Briefing

Understanding the U.S.-Africa strategy under President Biden

The last time a U.S. president met with African leaders at the White House was in 2014

The U.S. wants better relations with Africa. As a step toward that goal, President Biden is hosting a summit with nearly 50 African leaders this week, a meeting designed to show America's "renewed commitment" to the continent, the Los Angeles Times reports.  The United States wants to counter China's influence over Africa, while African leaders want to see more business and trade with the United States. What is Biden's strategy for Africa? Here's everything you need to know:

Why is Biden hosting an Africa summit now?

America's rivalry with China requires it. The meeting comes at a moment when "Africa's ties with China, and increasingly Russia, have attracted scrutiny," NPR reports. China particularly has spent decades cultivating its ties to the continent, and now serves as Africa's biggest trading partner and financier of infrastructure projects. "China's role in Africa and the prospect of a 21st-century 'scramble for Africa' have raised concerns across the political spectrum," The Washington Post reports. All this means the United States has some catching up to do if it wants to continue to have influence in Africa.

How did America let China take the lead in Africa? 

The United States hasn't always paid close or respectful attention to the continent. While China has been meeting with African leaders every three years, this week's summit is the first time since 2014 that those same leaders have been invited to the White House. (Relations became "dormant" under President Donald Trump, who famously referred to African nations as "s--thole countries.") The Associated Press reports that American officials now want to "narrow a gaping trust gap" between the U.S. and Africa. That gap became particularly apparent when 17 African nations abstained from a U.N. vote to condemn Russia's invasion of Ukraine.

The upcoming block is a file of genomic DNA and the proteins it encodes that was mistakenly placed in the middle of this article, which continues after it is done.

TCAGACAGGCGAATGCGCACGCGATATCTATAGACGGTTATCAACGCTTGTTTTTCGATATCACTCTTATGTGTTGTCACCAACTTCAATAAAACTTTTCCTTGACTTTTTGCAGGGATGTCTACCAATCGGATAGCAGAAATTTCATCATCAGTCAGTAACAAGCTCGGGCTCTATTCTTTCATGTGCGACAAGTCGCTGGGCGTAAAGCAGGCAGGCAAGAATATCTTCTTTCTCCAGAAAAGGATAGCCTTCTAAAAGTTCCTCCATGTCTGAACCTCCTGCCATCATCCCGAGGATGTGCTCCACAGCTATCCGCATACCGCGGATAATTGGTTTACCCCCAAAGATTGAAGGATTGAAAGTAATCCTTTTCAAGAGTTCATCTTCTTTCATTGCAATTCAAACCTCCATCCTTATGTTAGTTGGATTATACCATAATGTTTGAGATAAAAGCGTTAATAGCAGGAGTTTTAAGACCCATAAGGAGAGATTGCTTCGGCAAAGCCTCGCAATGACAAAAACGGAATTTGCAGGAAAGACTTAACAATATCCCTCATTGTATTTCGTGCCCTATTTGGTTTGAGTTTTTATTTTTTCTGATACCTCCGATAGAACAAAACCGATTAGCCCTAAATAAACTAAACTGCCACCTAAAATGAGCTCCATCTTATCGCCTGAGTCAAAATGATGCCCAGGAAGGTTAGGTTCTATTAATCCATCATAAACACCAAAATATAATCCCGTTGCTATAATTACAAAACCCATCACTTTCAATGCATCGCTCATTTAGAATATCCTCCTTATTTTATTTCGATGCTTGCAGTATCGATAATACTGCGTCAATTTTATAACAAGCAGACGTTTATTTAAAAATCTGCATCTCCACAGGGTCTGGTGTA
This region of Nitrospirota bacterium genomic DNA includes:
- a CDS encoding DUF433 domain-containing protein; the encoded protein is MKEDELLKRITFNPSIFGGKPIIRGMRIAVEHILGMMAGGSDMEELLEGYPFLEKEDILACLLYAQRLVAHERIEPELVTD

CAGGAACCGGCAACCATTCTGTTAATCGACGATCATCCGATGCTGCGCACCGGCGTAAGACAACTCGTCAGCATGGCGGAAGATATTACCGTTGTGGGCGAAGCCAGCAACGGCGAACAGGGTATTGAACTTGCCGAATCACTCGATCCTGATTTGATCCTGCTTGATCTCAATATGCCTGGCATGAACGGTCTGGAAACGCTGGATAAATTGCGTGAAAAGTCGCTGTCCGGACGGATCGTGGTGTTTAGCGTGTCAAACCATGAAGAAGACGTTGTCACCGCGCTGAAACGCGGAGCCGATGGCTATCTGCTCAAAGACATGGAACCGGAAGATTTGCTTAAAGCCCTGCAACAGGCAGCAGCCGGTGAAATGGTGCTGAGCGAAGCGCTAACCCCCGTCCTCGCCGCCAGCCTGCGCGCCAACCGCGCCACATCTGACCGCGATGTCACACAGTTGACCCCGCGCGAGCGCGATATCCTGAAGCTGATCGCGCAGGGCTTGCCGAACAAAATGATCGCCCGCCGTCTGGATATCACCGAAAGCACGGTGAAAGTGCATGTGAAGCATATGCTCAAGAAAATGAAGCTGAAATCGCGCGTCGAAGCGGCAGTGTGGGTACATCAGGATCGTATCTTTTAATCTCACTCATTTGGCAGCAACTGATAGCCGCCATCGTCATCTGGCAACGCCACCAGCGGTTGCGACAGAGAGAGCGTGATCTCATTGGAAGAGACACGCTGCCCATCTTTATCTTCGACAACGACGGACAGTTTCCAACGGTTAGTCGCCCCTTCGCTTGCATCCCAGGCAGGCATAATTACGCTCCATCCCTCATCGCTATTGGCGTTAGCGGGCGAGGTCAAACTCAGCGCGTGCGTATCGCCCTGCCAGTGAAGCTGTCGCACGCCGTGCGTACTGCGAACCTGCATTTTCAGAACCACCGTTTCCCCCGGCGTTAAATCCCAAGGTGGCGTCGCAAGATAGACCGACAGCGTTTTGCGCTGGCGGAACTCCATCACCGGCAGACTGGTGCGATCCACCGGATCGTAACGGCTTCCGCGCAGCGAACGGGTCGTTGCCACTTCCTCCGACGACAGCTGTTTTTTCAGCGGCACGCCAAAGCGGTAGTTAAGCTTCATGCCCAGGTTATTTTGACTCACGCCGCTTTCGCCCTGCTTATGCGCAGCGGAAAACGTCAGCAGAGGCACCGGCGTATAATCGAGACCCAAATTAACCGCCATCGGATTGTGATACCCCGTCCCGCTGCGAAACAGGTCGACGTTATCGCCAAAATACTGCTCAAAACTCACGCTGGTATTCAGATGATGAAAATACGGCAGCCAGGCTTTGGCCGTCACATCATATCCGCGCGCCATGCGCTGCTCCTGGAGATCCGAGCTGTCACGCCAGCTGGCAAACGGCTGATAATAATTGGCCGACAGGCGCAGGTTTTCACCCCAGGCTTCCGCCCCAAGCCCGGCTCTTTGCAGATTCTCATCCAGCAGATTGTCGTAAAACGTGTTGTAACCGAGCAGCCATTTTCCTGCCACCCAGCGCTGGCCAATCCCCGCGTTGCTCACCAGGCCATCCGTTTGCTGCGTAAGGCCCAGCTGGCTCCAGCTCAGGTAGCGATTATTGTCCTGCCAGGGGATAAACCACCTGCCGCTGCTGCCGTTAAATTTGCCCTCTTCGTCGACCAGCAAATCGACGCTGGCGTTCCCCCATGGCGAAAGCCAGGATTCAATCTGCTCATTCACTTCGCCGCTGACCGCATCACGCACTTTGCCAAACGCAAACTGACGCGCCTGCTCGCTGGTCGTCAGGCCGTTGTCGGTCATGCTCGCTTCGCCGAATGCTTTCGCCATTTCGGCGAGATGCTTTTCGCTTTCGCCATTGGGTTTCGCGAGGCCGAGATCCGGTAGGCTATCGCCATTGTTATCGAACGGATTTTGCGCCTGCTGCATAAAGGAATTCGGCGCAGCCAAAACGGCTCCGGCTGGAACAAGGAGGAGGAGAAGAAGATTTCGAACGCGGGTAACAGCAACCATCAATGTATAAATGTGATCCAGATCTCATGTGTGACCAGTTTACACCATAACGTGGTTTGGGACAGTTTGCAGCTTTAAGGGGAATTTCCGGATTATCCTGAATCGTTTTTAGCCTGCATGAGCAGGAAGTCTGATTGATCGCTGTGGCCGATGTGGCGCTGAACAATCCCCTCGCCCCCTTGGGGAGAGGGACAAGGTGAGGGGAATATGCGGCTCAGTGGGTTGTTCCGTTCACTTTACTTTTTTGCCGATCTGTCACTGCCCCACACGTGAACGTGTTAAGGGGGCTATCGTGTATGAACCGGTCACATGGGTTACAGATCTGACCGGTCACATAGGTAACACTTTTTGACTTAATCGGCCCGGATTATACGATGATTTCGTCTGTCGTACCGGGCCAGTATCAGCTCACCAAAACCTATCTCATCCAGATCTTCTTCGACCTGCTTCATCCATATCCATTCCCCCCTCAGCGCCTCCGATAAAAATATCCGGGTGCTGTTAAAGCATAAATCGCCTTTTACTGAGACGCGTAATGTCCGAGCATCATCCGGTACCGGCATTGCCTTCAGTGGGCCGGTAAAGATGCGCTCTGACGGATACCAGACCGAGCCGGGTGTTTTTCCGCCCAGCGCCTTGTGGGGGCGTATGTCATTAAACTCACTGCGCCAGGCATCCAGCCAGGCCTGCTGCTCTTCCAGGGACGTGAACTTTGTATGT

Why should Africa be important to the U.S.?

Africa has both political and natural resources that America and its allies want to maintain access to. Those items include "support on the war in Ukraine, cooperation in climate change reduction, and access to rare earth minerals critical to the West's competition with Beijing on everything from computing to sophisticated weaponry," Ashley Simango writes for Al Jazeera. "The summit … is rooted in the recognition that Africa is a key geopolitical player," says U.S. National Security Adviser Jake Sullivan. "The continent will shape the future not just of the African people, but also the world."

What do Africans want from America?

Tangible benefits. "At summits elsewhere, African leaders often leave with hard promises of assistance — Chinese infrastructure, Russian weapons, or Turkish drones, for instance," The New York Times reports. The continent's leaders want something similar from the U.S.: Help with debt relief, for example, as well as intellectual property waivers that will let African countries manufacture vaccines whose patents are held in western countries. And The Wall Street Journal reports that some countries, like Kenya and Nigeria, want U.S. backing against Islamist militants.

What they clearly don't want, though, is to be forced to take sides in the competition between America and its rivals. U.S. officials are stepping lightly as a result. "Time and again, they have been told to pick a side in great power contests that feel far removed from daily struggles of their people," Secretary of State Anthony Blinken said in August. "The United States will not dictate Africa's choices; neither should anyone else."

So what is America willing to give Africa?

A seat at the table, for one thing: President Biden is backing the African Union's efforts to be admitted as a permanent member to the G20 group of the world's richest economies. "We need more African voices in international conversations that concern the global economy, democracy and governance, climate change, health, and security," says one White House official. Other items that seem likely to emerge from the summit: A pledge of U.S. aid worth $55 billion over three years, as well as talks on renewing the African Growth and Opportunity Act, a free trade agreement currently set to expire in 2025.

What's next?

Follow-up will be important. "Biden's challenge will be to convince African leaders that his administration is ready to deliver robust diplomatic and economic engagement on the continent" instead of lapsing back into old habits of inattention, Politico reports. There's some bad history there: After the 2014 summit under President Barack Obama, the U.S. "cut funding to combat AIDS in Africa and reduced foreign aid to the region." That's left Africa leery of grand American promises of U.S. engagement. One sign that Biden plans to stick with it, though: He's planning a multi-country trip to Africa in 2023.

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